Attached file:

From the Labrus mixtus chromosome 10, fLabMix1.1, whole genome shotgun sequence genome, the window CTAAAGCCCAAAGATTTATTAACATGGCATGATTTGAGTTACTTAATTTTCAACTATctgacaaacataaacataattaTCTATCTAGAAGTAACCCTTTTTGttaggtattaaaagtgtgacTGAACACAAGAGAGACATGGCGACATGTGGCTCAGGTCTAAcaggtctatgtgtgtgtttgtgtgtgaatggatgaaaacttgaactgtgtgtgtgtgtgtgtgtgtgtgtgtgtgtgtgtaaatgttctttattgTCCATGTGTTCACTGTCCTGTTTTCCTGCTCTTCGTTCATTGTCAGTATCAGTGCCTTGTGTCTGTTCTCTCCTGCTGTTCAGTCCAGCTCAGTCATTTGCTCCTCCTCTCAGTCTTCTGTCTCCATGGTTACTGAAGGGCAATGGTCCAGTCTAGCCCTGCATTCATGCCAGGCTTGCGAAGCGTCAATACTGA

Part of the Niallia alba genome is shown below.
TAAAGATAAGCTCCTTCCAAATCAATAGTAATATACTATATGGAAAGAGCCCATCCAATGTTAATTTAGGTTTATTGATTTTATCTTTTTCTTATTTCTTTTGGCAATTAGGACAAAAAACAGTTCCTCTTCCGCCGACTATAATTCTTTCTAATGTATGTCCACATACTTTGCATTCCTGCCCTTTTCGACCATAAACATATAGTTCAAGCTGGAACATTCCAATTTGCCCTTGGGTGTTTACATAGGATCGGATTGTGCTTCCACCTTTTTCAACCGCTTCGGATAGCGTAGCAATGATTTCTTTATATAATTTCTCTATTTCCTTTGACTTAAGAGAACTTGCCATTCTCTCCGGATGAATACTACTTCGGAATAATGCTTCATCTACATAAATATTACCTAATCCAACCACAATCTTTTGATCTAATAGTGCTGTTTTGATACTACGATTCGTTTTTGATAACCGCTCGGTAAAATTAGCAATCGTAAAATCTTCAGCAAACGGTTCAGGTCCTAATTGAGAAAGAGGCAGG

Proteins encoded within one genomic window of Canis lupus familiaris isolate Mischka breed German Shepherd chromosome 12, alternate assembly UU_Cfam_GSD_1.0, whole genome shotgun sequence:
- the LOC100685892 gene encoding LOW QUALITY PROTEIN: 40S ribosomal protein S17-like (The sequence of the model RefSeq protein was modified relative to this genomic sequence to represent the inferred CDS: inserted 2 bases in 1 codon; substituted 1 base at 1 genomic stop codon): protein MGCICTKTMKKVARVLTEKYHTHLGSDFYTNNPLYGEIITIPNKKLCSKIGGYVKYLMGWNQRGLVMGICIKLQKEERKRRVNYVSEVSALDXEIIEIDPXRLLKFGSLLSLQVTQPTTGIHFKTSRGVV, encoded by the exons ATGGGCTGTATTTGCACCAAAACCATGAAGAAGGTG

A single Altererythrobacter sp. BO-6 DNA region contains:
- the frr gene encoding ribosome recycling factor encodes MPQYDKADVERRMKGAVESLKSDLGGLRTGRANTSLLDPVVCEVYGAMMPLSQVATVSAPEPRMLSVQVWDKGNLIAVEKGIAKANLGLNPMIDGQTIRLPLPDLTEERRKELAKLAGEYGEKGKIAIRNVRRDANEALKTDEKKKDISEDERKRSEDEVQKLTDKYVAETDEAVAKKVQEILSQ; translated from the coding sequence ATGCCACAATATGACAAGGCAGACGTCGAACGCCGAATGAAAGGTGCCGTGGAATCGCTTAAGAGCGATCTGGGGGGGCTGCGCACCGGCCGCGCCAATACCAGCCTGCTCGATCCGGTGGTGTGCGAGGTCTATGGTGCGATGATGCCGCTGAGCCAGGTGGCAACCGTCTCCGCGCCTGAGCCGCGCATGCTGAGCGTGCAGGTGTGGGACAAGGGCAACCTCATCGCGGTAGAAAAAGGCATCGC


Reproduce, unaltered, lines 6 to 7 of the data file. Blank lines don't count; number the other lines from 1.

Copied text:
A single Altererythrobacter sp. BO-6 DNA region contains:
- the frr gene encoding ribosome recycling factor encodes MPQYDKADVERRMKGAVESLKSDLGGLRTGRANTSLLDPVVCEVYGAMMPLSQVATVSAPEPRMLSVQVWDKGNLIAVEKGIAKANLGLNPMIDGQTIRLPLPDLTEERRKELAKLAGEYGEKGKIAIRNVRRDANEALKTDEKKKDISEDERKRSEDEVQKLTDKYVAETDEAVAKKVQEILSQ; translated from the coding sequence ATGCCACAATATGACAAGGCAGACGTCGAACGCCGAATGAAAGGTGCCGTGGAATCGCTTAAGAGCGATCTGGGGGGGCTGCGCACCGGCCGCGCCAATACCAGCCTGCTCGATCCGGTGGTGTGCGAGGTCTATGGTGCGATGATGCCGCTGAGCCAGGTGGCAACCGTCTCCGCGCCTGAGCCGCGCATGCTGAGCGTGCAGGTGTGGGACAAGGGCAACCTCATCGCGGTAGAAAAAGGCATCGC